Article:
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Won't you be my neighbor?

(Page 2 of 2)

On his website - (originally set up for people launching Internet businesses in Baltimore) - he has a virtual neighborhood-watch program, an area where people can report on drug dealing and crime. And he promotes that kind of activism for the whole city.

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Lynn Burke and Paul Reyes are gutting a place just down the row from Meister's, and they'll move in this spring. All that's left of the original are the brick walls, wooden beams and floors, and a stairway with a beautiful banister. Ms. Burke, who works as a substance-abuse counselor, says living in Reservoir Hill will give her a better understanding of her clients' circumstances. Mr. Reyeswill be five minutes from his office, where he does real-estate law, including pro bono work for fellow home buyers on the block.

Residents are probably curious about the small clusters of white people who started showing up recently in an all-black part of the neighborhood, Burke says. A few comments with racial overtones have come their way on the street, but they say they're getting along well with the neighbors they've gotten to know so far.

Rudolph Whitebey is one neighbor who doesn't need anyone to tell him what's going on. Every week he sees strangers peering at buildings near the one his family has owned since the 1970s. Back then, "apartments were full up and down the block," he says, standing on his stoop and looking out at an empty corner park. Despite the cycle of crime, flight, and deterioration, he has stayed: "I was raised up in the city, and I have no reason to run from nothin' that I see."

It doesn't bother him if white suburbanites want to buy here, even though he's sure many current renters will get priced out. "It doesn't make me sad," he says "because only the strong survive.... If you don't apply yourself and do the research to get the job done, then you can't blame nobody but yourself." Still, he knows that for people working long hours to try to make ends meet, that's a tough demand.

However, city planners can make affordable housing a priority for such residents, experts say. "Abandonment is a tremendous problem nationwide ... and a lot of cities are promoting mixed-income now as a solution," but it's often a complex, slow-going endeavor, says Elise Bright, a professor at the University of Texas at Arlington and author of "Reviving America's Forgotten Neighborhoods: An Investigation of Inner City Revitalization Efforts."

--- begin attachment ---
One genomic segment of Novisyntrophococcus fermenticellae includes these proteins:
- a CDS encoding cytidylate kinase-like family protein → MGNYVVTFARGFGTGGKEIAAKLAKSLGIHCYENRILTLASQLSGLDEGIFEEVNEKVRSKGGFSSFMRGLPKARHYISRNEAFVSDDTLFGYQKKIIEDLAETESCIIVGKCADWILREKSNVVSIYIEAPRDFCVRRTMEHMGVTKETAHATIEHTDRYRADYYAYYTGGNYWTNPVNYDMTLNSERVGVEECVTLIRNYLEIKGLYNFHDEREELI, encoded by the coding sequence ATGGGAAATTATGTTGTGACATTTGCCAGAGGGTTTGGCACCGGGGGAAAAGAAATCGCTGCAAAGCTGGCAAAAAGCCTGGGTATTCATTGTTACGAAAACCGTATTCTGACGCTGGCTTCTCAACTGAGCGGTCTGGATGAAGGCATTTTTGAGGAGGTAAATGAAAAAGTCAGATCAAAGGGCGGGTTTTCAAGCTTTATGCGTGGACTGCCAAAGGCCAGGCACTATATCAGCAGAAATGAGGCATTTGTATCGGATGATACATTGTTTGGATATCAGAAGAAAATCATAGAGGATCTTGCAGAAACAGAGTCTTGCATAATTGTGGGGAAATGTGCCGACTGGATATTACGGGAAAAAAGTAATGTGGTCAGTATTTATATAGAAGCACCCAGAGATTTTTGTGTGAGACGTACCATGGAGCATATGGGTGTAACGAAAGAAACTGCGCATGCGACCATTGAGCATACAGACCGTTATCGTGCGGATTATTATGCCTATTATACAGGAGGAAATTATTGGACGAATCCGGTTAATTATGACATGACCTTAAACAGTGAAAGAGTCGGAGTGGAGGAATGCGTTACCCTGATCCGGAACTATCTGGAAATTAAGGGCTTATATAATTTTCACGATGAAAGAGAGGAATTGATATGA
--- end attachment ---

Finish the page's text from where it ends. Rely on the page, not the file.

Meister found a frustrating level of red tape when he wanted to buy abandoned property from the city, so he tracked down a private landlord who was ready to sell.

For their part, Baltimore officials say they've been speeding up the process of turning property over to buyers. They are pursuing a mixed-income strategy for Reservoir Hill and recently drew 900 people for a tour of 15 properties the city owned there, all of which were sold. "The city is on the upswing in a big way," says David Levy, Baltimore's assistant commissioner for land resources. "The appreciation [in home values] has been incredible."

Part of the demand comes from Washington dwellers such as Julie Ernst and Cem Ari."The people are so different here - they actually say 'hi' and talk to you," Ms. Ernst says.

They found out about Meister's group last winter and moved here in October. "We wanted to create our own community - you can never feel the community in D.C.," says Mr. Ari, who plans to attend graduate school in Baltimore.

They paid about three times as much as Meister, but their place had been rehabbed eight years ago, and it's on a nearby block with more owner-occupied houses. Their home and Meister's are frequent pit stops for buyers who haven't yet installed plumbing in their gutted houses.

Often members - even those who haven't bought in the neighborhood - will help tear down a wall or toss old insulation into a dumpster. "I'm really shocked that there are a number of people who come to help us Saturdays and Sundays," Burke says.

No one knows how the experiment will play out long-term. As Meister drives a reporter around the city, he points out a neighborhood with colorfully painted row houses and landscaping. "This is what our neighborhood could look like," he exclaims. Recently he's received e-mails from other cities, most notably Detroit, where people want to copy the buy-a-block idea.

In the meantime, Meister still has his own grandmother to convince. She recalls the days when she pushed a baby carriage around Druid Hill Park, Baltimore's central park. It's just blocks from Meister's neighborhood, once occupied by wealthy Jewish merchants. But beyond the zoo, the park doesn't draw much of a crowd these days. He hopes one day she'll feel comfortable taking a great-grandchild there. She scoffs at that idea; the city will never get better, she recently told him.

Even Meister was surprised by the confidence of his response: "I said to her, 'You'll see it with your own eyes. In your lifetime, you'll see it change.' "